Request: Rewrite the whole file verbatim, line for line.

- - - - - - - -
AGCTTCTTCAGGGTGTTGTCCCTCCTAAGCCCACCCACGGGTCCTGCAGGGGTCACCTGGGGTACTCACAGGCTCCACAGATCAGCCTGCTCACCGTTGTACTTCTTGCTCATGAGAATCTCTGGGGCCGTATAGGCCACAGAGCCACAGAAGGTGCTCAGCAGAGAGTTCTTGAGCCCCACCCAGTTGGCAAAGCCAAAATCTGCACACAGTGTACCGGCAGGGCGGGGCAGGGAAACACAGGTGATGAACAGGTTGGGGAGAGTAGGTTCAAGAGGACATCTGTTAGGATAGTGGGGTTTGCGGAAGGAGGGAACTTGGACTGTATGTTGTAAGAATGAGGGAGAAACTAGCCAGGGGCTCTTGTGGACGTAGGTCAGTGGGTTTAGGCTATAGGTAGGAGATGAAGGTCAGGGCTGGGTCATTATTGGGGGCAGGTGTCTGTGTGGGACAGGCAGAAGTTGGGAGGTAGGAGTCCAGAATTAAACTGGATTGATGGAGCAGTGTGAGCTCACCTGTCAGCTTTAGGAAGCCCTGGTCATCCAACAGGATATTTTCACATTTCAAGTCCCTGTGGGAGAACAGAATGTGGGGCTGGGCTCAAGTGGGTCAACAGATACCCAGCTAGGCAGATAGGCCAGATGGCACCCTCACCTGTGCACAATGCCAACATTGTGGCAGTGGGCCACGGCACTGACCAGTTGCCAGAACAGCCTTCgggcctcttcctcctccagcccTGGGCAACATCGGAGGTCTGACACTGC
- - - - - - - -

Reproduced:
AGCTTCTTCAGGGTGTTGTCCCTCCTAAGCCCACCCACGGGTCCTGCAGGGGTCACCTGGGGTACTCACAGGCTCCACAGATCAGCCTGCTCACCGTTGTACTTCTTGCTCATGAGAATCTCTGGGGCCGTATAGGCCACAGAGCCACAGAAGGTGCTCAGCAGAGAGTTCTTGAGCCCCACCCAGTTGGCAAAGCCAAAATCTGCACACAGTGTACCGGCAGGGCGGGGCAGGGAAACACAGGTGATGAACAGGTTGGGGAGAGTAGGTTCAAGAGGACATCTGTTAGGATAGTGGGGTTTGCGGAAGGAGGGAACTTGGACTGTATGTTGTAAGAATGAGGGAGAAACTAGCCAGGGGCTCTTGTGGACGTAGGTCAGTGGGTTTAGGCTATAGGTAGGAGATGAAGGTCAGGGCTGGGTCATTATTGGGGGCAGGTGTCTGTGTGGGACAGGCAGAAGTTGGGAGGTAGGAGTCCAGAATTAAACTGGATTGATGGAGCAGTGTGAGCTCACCTGTCAGCTTTAGGAAGCCCTGGTCATCCAACAGGATATTTTCACATTTCAAGTCCCTGTGGGAGAACAGAATGTGGGGCTGGGCTCAAGTGGGTCAACAGATACCCAGCTAGGCAGATAGGCCAGATGGCACCCTCACCTGTGCACAATGCCAACATTGTGGCAGTGGGCCACGGCACTGACCAGTTGCCAGAACAGCCTTCgggcctcttcctcctccagcccTGGGCAACATCGGAGGTCTGACACTGC